Stories From The Lancaster Police Department, The L. L. Lower Years

Here’s a speed loader full of stories from my early days at the Lancaster Police Department and the time spent with my favorite Police Chief, Larry L .Lower.

Sometime in March or April of 1972 I applied for a job at the LPD. I was working as a stock boy at a grocery store but got time off to go and take the written test. Chief Lower came in to address the applicants before we took the test and I remember being impressed with his military presence. He was an ex Marine Corps drill instructor.

I did well on the test, got hired and went through the 4 week in house training from the Associated Chiefs of Police training manuals. On May 18, 1972, I went to work on the street for the first time. I turned twenty-one the same day.

One fine afternoon that summer, I finished my shift and decided to walk downtown to goof off, hang out and probably just be seen in my uniform. I took a right by the courthouse and met Chief Lower coming from downtown on the sidewalk.

“Sowell, get your cover,” he said.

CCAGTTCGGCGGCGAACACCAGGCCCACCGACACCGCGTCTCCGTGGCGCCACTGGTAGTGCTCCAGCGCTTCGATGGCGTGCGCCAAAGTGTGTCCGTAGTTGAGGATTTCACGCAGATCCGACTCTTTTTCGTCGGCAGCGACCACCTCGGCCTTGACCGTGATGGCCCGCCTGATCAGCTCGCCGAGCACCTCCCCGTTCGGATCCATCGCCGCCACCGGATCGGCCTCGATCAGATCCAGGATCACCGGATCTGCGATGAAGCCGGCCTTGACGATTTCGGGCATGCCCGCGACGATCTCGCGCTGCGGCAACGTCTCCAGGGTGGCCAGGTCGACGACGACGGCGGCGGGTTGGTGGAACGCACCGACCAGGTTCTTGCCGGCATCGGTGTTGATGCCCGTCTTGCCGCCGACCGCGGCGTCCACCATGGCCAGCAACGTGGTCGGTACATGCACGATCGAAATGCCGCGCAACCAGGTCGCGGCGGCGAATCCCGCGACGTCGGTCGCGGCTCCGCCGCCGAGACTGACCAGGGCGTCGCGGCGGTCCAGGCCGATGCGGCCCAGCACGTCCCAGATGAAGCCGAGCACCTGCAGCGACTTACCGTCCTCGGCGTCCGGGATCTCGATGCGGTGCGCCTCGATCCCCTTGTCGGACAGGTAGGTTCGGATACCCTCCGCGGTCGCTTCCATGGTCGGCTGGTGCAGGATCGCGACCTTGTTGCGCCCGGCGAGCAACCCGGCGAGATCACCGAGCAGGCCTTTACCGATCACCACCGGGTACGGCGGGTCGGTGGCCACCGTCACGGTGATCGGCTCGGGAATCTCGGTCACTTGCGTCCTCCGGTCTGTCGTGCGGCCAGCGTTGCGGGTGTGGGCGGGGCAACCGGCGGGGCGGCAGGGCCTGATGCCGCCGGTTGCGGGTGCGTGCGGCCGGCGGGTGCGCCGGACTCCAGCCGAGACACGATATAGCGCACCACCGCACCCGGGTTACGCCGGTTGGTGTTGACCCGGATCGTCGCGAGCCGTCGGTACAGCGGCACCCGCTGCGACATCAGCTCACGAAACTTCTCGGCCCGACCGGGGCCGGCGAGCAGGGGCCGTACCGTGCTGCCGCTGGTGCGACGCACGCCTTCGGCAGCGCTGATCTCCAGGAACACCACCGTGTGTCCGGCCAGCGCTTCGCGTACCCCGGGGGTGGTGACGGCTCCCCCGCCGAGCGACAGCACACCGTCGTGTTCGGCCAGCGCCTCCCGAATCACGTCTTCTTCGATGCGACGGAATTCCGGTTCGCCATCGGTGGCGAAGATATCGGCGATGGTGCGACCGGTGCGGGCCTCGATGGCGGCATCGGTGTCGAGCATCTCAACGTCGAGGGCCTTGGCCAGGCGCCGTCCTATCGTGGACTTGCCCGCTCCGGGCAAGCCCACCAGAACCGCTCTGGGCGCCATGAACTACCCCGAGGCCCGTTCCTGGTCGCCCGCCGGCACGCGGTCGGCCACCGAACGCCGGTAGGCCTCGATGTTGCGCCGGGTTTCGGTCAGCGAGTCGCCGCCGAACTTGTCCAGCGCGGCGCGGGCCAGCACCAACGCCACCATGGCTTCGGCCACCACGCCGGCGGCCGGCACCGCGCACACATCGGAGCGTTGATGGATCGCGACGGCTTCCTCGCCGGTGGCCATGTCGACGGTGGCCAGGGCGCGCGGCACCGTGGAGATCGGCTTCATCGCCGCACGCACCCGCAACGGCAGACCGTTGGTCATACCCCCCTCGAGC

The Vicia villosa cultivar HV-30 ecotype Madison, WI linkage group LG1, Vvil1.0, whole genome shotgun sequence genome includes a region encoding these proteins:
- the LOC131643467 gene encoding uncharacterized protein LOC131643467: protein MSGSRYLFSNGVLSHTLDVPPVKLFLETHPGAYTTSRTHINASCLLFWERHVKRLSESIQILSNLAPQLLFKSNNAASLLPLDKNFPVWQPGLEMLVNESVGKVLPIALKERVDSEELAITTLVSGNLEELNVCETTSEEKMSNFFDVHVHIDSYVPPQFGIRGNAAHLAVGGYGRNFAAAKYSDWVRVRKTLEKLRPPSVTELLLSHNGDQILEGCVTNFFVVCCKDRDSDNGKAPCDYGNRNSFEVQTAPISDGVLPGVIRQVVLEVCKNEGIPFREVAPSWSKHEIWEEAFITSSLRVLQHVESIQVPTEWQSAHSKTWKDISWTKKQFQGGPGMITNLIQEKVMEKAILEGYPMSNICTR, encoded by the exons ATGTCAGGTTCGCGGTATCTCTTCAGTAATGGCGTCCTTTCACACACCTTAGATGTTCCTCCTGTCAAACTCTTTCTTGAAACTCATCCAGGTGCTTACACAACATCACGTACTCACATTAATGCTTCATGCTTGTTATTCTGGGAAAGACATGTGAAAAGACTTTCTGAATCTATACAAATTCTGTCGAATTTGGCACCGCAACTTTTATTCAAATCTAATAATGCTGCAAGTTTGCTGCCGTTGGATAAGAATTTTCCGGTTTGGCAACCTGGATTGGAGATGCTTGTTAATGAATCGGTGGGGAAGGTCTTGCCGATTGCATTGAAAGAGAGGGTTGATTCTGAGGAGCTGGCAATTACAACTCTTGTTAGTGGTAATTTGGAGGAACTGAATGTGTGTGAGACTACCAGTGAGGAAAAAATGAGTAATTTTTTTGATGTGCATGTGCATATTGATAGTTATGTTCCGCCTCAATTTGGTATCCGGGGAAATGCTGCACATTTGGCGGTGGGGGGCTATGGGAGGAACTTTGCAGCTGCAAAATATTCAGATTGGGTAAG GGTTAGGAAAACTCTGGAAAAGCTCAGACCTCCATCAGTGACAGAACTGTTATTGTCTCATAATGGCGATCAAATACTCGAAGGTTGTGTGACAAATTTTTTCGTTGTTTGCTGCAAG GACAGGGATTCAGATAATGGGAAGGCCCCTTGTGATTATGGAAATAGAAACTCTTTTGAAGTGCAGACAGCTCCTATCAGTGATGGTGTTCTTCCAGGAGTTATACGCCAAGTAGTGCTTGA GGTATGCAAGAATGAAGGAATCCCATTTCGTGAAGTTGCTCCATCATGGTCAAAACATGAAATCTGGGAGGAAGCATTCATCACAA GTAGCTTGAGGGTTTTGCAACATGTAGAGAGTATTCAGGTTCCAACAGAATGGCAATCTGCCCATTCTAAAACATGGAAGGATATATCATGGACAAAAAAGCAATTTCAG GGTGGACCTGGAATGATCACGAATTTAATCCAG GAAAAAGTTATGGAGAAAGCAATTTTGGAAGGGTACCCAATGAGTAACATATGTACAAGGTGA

“Hey Chief,” I said and stepped around him.

“Sowell,” he said a little louder than I thought necessary.

“What?” I answered as I looked back at him.

“Get your cover,” he said.

“Sure,” I said and continued down the sidewalk.

“Sowell,” he yelled this time. He had my attention now and I went back.

“Go back and get your damn hat,” he just stared at me. That’s how I found out that a cover is a hat. Who knew? That sure wasn’t in the training manual!


That fall we all went out to the pistol range for training. By that time I had realized how pathetic a Smith & Wesson model 10 in .38 Special was especially with the 158 grain round nosed ammo that we were issued. I upgraded to a Browning High Power in 9 mm for off duty use. I had it with me that day.